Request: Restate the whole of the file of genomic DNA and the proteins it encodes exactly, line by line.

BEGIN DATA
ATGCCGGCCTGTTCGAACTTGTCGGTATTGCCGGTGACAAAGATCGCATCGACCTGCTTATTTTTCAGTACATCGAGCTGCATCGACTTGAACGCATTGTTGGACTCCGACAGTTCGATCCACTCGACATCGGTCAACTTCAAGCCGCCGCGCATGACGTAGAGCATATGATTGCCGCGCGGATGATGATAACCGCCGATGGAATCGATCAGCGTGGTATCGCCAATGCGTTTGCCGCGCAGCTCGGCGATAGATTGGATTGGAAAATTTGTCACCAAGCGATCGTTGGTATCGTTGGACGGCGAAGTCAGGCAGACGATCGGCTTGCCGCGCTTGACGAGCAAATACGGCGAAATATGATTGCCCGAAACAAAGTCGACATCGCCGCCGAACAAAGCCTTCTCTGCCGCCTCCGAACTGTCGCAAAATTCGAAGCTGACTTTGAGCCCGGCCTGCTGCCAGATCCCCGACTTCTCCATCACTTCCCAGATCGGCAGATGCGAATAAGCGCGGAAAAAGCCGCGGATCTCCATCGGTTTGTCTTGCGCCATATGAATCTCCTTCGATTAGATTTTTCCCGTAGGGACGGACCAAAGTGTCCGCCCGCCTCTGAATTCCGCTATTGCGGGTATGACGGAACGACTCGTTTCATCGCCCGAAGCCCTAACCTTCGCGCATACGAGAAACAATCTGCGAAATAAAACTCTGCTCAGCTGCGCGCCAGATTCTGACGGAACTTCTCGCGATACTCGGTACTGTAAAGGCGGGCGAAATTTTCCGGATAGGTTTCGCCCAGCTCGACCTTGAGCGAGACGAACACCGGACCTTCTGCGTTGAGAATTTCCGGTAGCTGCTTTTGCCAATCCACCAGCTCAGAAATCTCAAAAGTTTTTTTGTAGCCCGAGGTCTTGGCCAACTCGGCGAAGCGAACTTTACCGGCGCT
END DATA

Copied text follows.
ATGCCGGCCTGTTCGAACTTGTCGGTATTGCCGGTGACAAAGATCGCATCGACCTGCTTATTTTTCAGTACATCGAGCTGCATCGACTTGAACGCATTGTTGGACTCCGACAGTTCGATCCACTCGACATCGGTCAACTTCAAGCCGCCGCGCATGACGTAGAGCATATGATTGCCGCGCGGATGATGATAACCGCCGATGGAATCGATCAGCGTGGTATCGCCAATGCGTTTGCCGCGCAGCTCGGCGATAGATTGGATTGGAAAATTTGTCACCAAGCGATCGTTGGTATCGTTGGACGGCGAAGTCAGGCAGACGATCGGCTTGCCGCGCTTGACGAGCAAATACGGCGAAATATGATTGCCCGAAACAAAGTCGACATCGCCGCCGAACAAAGCCTTCTCTGCCGCCTCCGAACTGTCGCAAAATTCGAAGCTGACTTTGAGCCCGGCCTGCTGCCAGATCCCCGACTTCTCCATCACTTCCCAGATCGGCAGATGCGAATAAGCGCGGAAAAAGCCGCGGATCTCCATCGGTTTGTCTTGCGCCATATGAATCTCCTTCGATTAGATTTTTCCCGTAGGGACGGACCAAAGTGTCCGCCCGCCTCTGAATTCCGCTATTGCGGGTATGACGGAACGACTCGTTTCATCGCCCGAAGCCCTAACCTTCGCGCATACGAGAAACAATCTGCGAAATAAAACTCTGCTCAGCTGCGCGCCAGATTCTGACGGAACTTCTCGCGATACTCGGTACTGTAAAGGCGGGCGAAATTTTCCGGATAGGTTTCGCCCAGCTCGACCTTGAGCGAGACGAACACCGGACCTTCTGCGTTGAGAATTTCCGGTAGCTGCTTTTGCCAATCCACCAGCTCAGAAATCTCAAAAGTTTTTTTGTAGCCCGAGGTCTTGGCCAACTCGGCGAAGCGAACTTTACCGGCGCT